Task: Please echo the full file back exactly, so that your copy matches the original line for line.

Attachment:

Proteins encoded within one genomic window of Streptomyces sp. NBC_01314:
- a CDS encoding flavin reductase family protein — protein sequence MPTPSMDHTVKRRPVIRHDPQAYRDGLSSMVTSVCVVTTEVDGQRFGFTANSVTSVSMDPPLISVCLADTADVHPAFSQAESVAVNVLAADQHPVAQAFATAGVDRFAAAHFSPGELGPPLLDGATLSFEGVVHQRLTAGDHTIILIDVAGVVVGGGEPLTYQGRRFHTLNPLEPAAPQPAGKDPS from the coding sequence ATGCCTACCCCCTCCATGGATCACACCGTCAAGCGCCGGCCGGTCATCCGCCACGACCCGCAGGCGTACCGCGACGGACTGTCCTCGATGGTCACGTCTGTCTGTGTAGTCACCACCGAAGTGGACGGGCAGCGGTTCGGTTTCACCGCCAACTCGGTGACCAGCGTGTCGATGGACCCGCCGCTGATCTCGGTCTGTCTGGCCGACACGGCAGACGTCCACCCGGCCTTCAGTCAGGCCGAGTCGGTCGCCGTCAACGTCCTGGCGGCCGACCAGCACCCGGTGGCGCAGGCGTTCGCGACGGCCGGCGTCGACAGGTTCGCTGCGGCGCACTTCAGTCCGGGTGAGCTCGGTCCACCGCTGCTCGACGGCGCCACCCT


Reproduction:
Proteins encoded within one genomic window of Streptomyces sp. NBC_01314:
- a CDS encoding flavin reductase family protein — protein sequence MPTPSMDHTVKRRPVIRHDPQAYRDGLSSMVTSVCVVTTEVDGQRFGFTANSVTSVSMDPPLISVCLADTADVHPAFSQAESVAVNVLAADQHPVAQAFATAGVDRFAAAHFSPGELGPPLLDGATLSFEGVVHQRLTAGDHTIILIDVAGVVVGGGEPLTYQGRRFHTLNPLEPAAPQPAGKDPS from the coding sequence ATGCCTACCCCCTCCATGGATCACACCGTCAAGCGCCGGCCGGTCATCCGCCACGACCCGCAGGCGTACCGCGACGGACTGTCCTCGATGGTCACGTCTGTCTGTGTAGTCACCACCGAAGTGGACGGGCAGCGGTTCGGTTTCACCGCCAACTCGGTGACCAGCGTGTCGATGGACCCGCCGCTGATCTCGGTCTGTCTGGCCGACACGGCAGACGTCCACCCGGCCTTCAGTCAGGCCGAGTCGGTCGCCGTCAACGTCCTGGCGGCCGACCAGCACCCGGTGGCGCAGGCGTTCGCGACGGCCGGCGTCGACAGGTTCGCTGCGGCGCACTTCAGTCCGGGTGAGCTCGGTCCACCGCTGCTCGACGGCGCCACCCT